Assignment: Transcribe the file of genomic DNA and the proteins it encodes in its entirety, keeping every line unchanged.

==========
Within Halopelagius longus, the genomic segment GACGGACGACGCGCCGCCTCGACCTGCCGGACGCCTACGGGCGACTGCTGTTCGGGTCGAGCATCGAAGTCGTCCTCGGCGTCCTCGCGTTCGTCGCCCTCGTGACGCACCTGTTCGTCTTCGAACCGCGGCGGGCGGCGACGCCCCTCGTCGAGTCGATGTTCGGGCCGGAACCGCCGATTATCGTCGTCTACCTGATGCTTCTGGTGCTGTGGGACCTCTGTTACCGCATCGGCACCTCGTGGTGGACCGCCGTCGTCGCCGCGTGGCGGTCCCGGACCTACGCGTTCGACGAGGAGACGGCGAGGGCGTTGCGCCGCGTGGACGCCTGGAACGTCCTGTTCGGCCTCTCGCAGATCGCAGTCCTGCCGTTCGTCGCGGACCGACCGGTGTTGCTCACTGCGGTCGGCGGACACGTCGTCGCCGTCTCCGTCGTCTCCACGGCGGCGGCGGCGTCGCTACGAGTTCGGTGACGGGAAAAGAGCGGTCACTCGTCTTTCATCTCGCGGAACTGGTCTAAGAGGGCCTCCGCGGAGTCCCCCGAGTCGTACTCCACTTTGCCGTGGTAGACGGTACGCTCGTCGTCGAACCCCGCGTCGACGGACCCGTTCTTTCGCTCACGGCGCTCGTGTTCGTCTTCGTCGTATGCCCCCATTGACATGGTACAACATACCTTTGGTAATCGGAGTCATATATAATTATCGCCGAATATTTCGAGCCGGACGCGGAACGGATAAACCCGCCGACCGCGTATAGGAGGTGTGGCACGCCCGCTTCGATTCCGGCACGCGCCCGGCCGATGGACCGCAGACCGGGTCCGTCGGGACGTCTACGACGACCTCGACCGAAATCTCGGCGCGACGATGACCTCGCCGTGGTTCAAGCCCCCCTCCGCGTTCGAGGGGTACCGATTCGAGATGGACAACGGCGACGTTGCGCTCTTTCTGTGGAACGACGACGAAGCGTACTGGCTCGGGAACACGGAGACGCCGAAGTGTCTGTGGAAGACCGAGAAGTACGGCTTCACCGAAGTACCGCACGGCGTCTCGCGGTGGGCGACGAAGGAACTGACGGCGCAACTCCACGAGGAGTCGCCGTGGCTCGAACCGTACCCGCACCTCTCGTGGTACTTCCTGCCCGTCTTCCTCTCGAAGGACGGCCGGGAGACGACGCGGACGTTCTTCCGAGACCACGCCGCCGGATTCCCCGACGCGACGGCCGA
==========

Within Halopelagius longus, the genomic segment GACGGACGACGCGCCGCCTCGACCTGCCGGACGCCTACGGGCGACTGCTGTTCGGGTCGAGCATCGAAGTCGTCCTCGGCGTCCTCGCGTTCGTCGCCCTCGTGACGCACCTGTTCGTCTTCGAACCGCGGCGGGCGGCGACGCCCCTCGTCGAGTCGATGTTCGGGCCGGAACCGCCGATTATCGTCGTCTACCTGATGCTTCTGGTGCTGTGGGACCTCTGTTACCGCATCGGCACCTCGTGGTGGACCGCCGTCGTCGCCGCGTGGCGGTCCCGGACCTACGCGTTCGACGAGGAGACGGCGAGGGCGTTGCGCCGCGTGGACGCCTGGAACGTCCTGTTCGGCCTCTCGCAGATCGCAGTCCTGCCGTTCGTCGCGGACCGACCGGTGTTGCTCACTGCGGTCGGCGGACACGTCGTCGCCGTCTCCGTCGTCTCCACGGCGGCGGCGGCGTCGCTACGAGTTCGGTGACGGGAAAAGAGCGGTCACTCGTCTTTCATCTCGCGGAACTGGTCTAAGAGGGCCTCCGCGGAGTCCCCCGAGTCGTACTCCACTTTGCCGTGGTAGACGGTACGCTCGTCGTCGAACCCCGCGTCGACGGACCCGTTCTTTCGCTCACGGCGCTCGTGTTCGTCTTCGTCGTATGCCCCCATTGACATGGTACAACATACCTTTGGTAATCGGAGTCATATATAATTATCGCCGAATATTTCGAGCCGGACGCGGAACGGATAAACCCGCCGACCGCGTATAGGAGGTGTGGCACGCCCGCTTCGATTCCGGCACGCGCCCGGCCGATGGACCGCAGACCGGGTCCGTCGGGACGTCTACGACGACCTCGACCGAAATCTCGGCGCGACGATGACCTCGCCGTGGTTCAAGCCCCCCTCCGCGTTCGAGGGGTACCGATTCGAGATGGACAACGGCGACGTTGCGCTCTTTCTGTGGAACGACGACGAAGCGTACTGGCTCGGGAACACGGAGACGCCGAAGTGTCTGTGGAAGACCGAGAAGTACGGCTTCACCGAAGTACCGCACGGCGTCTCGCGGTGGGCGACGAAGGAACTGACGGCGCAACTCCACGAGGAGTCGCCGTGGCTCGAACCGTACCCGCACCTCTCGTGGTACTTCCTGCCCGTCTTCCTCTCGAAGGACGGCCGGGAGACGACGCGGACGTTCTTCCGAGACCACGCCGCCGGATTCCCCGACGCGACGGCCGA